Syphilis among sexually transmitted infections clinic attendees in a tertiary care institution: A retrospective data analysis
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Kumar B. Syphilis among sexually transmitted infections clinic attendees in a tertiary care institution: A retrospective data analysis. Indian J Dermatol Venereol Leprol 2015;81:179
I read with interest the article by by Sasidharanpillai et al.  Some of the deductions made are contentious and need rethinking.
- Labeling of the patients who have venereal disease research laboratory (VDRL) test titers of 1:4 and/or treponema pallidum hemagglutination (TPHA) 1:80 dilutions as syphilis is not the practice, and needs justification with a reference from Centers for Disease Control and Prevention (CDC) or World Health Organization (WHO)
- A new terminology of "prenatal" syphilis has been introduced
- The study is based on retrospective data; so in a VDRL 1:4 positive asymptomatic patient, how can TPHA test be ordered to re-check, or were both the tests performed in every patient attending the sexually transmitted disease (STD) clinic? Over a period of 10 years, only 113 patients were seen in a tertiary care hospital and over the past 10 years, there was a steady decline; but in the later years there was a rise in the number of syphilis cases (how many? No figures are given for the whole period)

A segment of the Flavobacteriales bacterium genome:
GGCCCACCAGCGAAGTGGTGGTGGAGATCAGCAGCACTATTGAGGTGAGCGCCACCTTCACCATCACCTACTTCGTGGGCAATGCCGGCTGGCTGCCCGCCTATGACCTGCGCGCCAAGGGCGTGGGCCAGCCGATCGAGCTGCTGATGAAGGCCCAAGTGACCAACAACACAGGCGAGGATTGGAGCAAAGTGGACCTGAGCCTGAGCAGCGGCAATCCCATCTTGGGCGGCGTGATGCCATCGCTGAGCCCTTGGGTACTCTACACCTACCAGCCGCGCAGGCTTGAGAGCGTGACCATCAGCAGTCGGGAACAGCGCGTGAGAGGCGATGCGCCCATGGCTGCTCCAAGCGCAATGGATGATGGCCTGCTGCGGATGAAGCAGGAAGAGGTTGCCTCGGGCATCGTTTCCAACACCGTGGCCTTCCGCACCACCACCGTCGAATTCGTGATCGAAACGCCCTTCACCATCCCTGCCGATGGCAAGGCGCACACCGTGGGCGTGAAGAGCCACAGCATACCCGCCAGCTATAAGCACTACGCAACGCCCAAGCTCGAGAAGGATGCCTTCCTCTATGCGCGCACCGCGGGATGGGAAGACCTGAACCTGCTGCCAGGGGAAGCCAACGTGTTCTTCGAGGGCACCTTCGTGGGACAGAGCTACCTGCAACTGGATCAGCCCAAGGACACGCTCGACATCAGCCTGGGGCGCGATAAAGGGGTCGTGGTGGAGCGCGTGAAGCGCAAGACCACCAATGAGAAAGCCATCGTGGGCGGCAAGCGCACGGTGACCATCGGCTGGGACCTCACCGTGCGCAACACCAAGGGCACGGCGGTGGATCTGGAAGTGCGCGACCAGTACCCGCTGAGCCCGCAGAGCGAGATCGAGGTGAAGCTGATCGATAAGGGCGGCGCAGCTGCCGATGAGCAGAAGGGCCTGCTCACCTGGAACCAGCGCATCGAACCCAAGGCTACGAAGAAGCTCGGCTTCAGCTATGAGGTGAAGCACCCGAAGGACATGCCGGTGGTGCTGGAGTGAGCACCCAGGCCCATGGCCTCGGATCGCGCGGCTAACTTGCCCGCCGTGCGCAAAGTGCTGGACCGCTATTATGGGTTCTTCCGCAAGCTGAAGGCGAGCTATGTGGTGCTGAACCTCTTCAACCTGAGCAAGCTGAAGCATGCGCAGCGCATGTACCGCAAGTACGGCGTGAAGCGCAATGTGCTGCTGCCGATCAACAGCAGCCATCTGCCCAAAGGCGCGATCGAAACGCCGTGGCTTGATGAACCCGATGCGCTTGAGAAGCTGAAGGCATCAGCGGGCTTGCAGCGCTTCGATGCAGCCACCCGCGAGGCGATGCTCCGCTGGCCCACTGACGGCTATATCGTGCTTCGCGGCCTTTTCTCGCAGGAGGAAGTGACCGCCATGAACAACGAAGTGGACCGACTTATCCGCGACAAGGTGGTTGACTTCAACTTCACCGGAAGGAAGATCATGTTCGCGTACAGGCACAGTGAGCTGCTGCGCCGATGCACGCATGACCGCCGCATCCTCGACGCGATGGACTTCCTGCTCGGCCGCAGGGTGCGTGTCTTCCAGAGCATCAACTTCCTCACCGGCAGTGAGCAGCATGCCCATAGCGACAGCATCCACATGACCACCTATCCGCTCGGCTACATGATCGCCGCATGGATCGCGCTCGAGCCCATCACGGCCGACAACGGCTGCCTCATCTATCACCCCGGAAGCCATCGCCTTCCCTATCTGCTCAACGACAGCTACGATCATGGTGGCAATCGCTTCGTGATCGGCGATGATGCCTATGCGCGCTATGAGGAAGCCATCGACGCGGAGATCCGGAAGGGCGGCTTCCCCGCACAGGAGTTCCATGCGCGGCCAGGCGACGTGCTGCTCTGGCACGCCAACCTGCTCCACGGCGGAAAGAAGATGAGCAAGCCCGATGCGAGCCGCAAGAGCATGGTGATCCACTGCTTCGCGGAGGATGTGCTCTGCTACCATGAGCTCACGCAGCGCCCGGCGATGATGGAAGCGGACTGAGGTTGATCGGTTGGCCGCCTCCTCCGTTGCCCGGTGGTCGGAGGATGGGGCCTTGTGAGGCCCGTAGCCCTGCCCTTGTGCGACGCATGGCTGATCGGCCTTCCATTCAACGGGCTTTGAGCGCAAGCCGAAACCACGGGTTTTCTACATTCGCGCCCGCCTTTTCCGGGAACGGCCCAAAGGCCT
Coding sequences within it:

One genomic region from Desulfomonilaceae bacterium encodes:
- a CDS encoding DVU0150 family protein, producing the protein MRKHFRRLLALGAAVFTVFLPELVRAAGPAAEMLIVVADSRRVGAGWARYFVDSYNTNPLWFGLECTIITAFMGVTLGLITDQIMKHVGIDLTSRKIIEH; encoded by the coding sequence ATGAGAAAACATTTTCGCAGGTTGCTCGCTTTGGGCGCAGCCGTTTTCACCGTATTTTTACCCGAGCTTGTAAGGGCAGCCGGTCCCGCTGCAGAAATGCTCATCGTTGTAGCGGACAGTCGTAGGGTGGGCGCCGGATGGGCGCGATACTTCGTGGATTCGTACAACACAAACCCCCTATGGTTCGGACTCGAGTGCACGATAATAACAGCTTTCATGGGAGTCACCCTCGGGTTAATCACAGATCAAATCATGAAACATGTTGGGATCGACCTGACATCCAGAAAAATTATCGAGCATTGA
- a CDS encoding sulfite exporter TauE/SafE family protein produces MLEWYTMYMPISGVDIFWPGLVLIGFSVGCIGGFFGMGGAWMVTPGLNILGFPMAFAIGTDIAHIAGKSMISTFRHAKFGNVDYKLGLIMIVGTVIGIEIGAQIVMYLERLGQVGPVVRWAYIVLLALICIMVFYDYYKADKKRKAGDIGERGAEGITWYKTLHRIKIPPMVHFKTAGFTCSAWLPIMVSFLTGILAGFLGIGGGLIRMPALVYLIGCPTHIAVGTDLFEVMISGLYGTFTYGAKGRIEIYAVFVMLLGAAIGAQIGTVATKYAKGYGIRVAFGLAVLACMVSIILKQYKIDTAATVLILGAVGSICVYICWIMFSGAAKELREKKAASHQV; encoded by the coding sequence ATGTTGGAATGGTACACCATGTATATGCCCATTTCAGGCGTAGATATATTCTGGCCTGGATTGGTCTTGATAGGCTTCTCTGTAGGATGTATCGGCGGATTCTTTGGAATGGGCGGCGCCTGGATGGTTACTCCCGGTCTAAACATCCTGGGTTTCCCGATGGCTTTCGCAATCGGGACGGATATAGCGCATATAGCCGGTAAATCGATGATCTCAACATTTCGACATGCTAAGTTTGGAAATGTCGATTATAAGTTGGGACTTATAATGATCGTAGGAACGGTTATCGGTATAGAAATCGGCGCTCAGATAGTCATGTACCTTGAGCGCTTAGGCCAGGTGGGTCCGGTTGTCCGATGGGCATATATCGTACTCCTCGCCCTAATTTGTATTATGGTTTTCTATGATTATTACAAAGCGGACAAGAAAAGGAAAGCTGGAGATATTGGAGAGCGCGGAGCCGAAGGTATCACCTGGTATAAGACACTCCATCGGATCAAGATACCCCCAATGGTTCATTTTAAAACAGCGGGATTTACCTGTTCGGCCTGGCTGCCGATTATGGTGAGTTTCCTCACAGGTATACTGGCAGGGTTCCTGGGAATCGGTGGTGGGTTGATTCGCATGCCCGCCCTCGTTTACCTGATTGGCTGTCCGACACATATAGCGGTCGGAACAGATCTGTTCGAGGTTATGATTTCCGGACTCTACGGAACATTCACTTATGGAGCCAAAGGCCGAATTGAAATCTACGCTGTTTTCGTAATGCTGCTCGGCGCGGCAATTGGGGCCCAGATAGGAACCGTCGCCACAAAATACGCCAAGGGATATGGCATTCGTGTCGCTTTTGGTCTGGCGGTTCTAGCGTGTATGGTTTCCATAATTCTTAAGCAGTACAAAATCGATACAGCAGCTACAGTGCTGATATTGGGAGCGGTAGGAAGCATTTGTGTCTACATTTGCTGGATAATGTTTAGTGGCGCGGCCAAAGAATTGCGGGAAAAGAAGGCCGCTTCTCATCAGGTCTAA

- About half (47.8%) of the patients were diagnosed during a mandatory medical checkup; so this is not clinical data. Besides, more than 90% are stated to belong to the category of syphilis of unknown duration. It is just as likely they were serofast patients because no further work up is mentioned
- Some cases of primary, secondary, early latent, prenatal, gummatous syphilis and neurosyphilis were seen during the study period. For a tertiary care center, this number is insignificant. A total of eight cases were diagnosed with infectious syphilis during 3 years, amounting to roughly 3 patients per year which is again an insignificant number.
It may be difficult to draw definite conclusions from 8 or 10 patients with infectious syphilis seen over 3 or 10 years when the data is based only on seropositivity. The authors′ warning is mandatory but a rising prevalence has not been documented.